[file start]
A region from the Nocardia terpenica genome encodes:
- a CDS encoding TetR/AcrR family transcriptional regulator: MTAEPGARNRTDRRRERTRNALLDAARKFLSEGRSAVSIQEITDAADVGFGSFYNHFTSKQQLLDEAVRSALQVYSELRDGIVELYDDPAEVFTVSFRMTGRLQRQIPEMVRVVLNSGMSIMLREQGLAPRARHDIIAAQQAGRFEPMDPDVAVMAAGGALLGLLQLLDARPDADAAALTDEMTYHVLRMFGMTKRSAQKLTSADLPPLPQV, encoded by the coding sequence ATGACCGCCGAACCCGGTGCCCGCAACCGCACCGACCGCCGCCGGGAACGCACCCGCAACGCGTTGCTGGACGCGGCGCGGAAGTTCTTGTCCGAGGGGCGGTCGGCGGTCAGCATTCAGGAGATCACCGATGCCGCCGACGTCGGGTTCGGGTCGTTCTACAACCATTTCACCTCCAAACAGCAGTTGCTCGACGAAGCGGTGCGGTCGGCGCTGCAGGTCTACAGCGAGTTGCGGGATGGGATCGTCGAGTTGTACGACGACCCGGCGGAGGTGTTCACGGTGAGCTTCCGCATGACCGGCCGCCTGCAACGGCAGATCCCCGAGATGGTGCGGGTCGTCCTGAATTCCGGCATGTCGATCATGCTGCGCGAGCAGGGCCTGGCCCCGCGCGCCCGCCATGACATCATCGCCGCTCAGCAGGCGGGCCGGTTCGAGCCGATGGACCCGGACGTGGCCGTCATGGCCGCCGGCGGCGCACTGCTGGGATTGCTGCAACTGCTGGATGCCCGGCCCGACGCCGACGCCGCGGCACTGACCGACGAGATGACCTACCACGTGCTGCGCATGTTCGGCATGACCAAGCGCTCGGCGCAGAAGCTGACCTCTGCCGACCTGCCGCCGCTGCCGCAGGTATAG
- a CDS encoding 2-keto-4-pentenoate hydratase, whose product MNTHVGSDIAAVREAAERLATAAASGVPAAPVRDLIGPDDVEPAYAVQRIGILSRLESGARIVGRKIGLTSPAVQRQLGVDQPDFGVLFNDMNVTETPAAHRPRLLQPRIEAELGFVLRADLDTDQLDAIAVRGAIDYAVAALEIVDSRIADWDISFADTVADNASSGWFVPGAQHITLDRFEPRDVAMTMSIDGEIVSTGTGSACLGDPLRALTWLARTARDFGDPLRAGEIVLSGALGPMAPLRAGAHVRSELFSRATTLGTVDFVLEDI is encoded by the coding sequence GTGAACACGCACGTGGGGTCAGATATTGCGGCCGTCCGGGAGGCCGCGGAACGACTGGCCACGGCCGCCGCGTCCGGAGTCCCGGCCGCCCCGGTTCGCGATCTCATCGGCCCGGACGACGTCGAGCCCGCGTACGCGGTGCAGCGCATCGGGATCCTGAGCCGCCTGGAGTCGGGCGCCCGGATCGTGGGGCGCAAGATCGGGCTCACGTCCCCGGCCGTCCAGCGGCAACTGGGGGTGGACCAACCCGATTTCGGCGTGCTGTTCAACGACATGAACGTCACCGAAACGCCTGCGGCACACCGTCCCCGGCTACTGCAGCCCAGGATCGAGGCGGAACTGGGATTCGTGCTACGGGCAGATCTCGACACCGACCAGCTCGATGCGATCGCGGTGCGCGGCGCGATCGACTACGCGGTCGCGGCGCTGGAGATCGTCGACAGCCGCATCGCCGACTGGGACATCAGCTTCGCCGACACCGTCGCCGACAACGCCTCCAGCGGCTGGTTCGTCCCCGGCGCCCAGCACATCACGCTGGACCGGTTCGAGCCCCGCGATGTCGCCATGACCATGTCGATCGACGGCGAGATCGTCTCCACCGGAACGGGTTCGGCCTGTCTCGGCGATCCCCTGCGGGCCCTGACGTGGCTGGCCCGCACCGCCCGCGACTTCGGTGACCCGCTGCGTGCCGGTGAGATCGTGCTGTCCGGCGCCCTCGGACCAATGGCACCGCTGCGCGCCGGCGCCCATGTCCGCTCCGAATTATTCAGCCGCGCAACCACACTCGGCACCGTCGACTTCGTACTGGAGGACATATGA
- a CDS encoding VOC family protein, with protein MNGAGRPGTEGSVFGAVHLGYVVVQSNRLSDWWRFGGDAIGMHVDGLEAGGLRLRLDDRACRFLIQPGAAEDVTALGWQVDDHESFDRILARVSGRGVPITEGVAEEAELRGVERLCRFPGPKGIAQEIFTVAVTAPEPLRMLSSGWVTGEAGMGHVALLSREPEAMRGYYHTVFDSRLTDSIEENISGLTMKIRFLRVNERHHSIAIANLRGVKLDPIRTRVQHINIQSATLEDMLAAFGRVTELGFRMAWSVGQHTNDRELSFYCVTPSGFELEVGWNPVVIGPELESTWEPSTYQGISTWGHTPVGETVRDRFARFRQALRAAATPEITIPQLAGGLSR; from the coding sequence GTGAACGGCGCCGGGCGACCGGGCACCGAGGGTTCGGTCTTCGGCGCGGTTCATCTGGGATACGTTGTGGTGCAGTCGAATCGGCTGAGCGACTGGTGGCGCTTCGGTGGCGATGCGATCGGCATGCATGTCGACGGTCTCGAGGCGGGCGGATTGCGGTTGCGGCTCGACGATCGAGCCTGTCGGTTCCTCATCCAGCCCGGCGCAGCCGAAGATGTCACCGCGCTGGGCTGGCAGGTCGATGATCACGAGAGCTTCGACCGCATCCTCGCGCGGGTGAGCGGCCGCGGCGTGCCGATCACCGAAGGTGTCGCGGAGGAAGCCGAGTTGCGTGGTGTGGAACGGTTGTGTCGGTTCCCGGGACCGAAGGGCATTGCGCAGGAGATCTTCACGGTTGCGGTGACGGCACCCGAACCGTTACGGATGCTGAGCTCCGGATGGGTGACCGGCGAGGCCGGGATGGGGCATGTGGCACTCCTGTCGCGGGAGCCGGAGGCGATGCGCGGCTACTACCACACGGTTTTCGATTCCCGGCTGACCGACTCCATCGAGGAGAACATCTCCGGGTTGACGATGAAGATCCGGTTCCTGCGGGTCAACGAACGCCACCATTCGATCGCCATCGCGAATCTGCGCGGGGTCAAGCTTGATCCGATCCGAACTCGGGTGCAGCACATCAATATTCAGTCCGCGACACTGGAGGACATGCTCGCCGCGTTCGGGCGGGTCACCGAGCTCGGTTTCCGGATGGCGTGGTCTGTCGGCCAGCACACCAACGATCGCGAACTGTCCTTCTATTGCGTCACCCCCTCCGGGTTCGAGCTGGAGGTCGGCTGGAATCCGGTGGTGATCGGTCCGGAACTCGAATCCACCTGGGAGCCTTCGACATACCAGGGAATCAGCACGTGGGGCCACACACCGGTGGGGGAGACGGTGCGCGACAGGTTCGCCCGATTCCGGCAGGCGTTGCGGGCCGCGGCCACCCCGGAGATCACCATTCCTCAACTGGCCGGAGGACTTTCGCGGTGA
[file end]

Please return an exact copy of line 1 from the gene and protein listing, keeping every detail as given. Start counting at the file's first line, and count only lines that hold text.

A region from the Nocardia terpenica genome encodes: